20 lifeboats were on the Titanic, 4 of which were collapsible boats. Amazingly - but sadly - enough, she had the capacity for 64 lifeboats - enough for 4,000 people. The White Star Line opted for the required amount of 16 which, as we well know, was only enough to take one-third of Titanic’s passengers - 1,178 people. As a result, 1,517 people out of the 2,224 on board lost their lives in the epic clash between a highly technological man-made wonder and a weapon of nature. As the great and now ghostly bow of the Titanic flooded and slipped under the surface, her stern rose higher and higher into the air, causing thousands of people to make a quick panic decision. Would they stay on with the ship and risk being suctioned down with her or would they jump? Ultimately, both outcomes resulted in death only. Those who did not go down with the ship froze to death in the freezing ocean and many of those who jumped died before they even hit the water. The life jackets were made of cork and when a passenger jumped from the sinking ship, their life jacket would rise up and break their necks. Even now, it is hard to see a way out. There she was, the Titanic, the greatest ship sailing the seas, and she was going down rapidly and there was no one coming to her rescue in a hurry. The situation was dire and many resigned themselves to the fact that there was no hope. Imagine all of the countless number of untold stories of bravery. We already know of the richest man on board, J.J. Astor, who was a gentlemen to the very end and died with dignity, of the remarkable Isidor and Ida Straus who could not bare to be parted in life and died together on the sinking ship, of the Marconi operators who stayed at their posts until the very last minute, desperately calling out for help. As more time goes on from the death of the Titanic, more stories of survival, courage and heroism surface and we continue to be touched by the people that lost their lives on the ship of dreams.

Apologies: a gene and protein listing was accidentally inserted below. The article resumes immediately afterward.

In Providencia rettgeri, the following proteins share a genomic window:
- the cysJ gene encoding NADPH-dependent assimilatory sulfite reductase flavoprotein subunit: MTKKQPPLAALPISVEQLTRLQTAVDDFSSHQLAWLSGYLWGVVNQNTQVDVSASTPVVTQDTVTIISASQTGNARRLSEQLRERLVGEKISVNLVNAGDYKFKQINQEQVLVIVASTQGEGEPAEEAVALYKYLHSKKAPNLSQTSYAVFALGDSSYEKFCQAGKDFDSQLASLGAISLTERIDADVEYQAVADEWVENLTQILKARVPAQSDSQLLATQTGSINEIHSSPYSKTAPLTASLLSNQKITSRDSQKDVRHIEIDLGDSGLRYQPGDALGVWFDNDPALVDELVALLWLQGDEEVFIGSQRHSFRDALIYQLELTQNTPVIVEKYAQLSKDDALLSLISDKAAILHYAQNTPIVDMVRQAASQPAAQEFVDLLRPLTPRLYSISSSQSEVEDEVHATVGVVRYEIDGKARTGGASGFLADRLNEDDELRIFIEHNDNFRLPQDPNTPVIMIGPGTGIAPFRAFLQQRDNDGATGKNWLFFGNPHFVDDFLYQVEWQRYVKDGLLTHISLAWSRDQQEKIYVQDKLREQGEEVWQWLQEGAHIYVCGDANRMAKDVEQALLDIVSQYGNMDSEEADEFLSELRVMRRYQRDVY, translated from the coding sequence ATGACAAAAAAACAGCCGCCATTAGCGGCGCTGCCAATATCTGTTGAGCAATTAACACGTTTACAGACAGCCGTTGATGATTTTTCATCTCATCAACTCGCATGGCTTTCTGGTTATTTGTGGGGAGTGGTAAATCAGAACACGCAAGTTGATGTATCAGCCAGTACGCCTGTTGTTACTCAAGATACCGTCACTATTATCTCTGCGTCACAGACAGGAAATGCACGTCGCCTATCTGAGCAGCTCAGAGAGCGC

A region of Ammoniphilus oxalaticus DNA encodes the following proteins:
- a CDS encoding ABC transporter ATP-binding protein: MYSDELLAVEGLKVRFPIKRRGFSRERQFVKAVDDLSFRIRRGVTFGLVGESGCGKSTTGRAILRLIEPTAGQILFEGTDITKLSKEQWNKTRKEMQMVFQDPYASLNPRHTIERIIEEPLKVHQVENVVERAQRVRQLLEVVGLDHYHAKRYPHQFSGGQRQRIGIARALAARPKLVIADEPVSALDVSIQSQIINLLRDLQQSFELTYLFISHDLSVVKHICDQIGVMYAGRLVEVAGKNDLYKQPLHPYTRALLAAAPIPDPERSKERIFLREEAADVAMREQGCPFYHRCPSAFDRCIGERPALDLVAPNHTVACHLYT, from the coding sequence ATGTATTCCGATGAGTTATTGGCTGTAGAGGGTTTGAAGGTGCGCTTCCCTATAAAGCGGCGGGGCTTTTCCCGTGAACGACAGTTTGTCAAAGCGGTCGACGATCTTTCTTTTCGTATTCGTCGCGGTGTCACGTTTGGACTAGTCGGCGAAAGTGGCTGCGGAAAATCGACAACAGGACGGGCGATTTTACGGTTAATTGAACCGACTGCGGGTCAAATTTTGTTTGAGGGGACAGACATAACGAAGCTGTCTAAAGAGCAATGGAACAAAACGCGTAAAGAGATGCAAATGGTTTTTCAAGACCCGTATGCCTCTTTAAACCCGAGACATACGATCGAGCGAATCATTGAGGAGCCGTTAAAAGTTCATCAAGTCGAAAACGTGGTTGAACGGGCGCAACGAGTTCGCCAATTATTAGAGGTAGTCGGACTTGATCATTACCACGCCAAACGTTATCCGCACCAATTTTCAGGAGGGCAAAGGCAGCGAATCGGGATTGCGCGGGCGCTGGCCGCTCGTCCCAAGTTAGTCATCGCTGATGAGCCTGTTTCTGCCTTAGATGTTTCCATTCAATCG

Drawings by Ken Marschall



At 2.20am on April 15th, the stern of the Titanic dramatically and famously detached from the bow under massive amounts of pressure. The bow sunk first, the stern stayed afloat upright for a couple of minutes before it corkscrewed 2.5 miles down to the ocean floor. Titanic, once the ship of dreams is now a ghost ship. But despite the shocking amounts of lives she claimed, there is still so much life within her wreckage. So much remains in tact, the heart and soul of the Titanic and the dreams of her passengers still survive in the darkest depths of the Atlantic. Whilst her mangled and battered stern is almost unrecognizable, her bow still holds onto her majesty and reminds us all of her grandeur. She is now more of a legend than she ever would have been and the lives of those who died with her have touched and moved generations of people. Her legacy means that even 100 years later, the Titanic still lives in the memories and hearts of all those that she has impacted since the time she was constructed until the present day. She was a beautiful disaster, a legendary tale of both brilliance, opulence and ultimate tragedy.











Titanic, will always have a story to tell.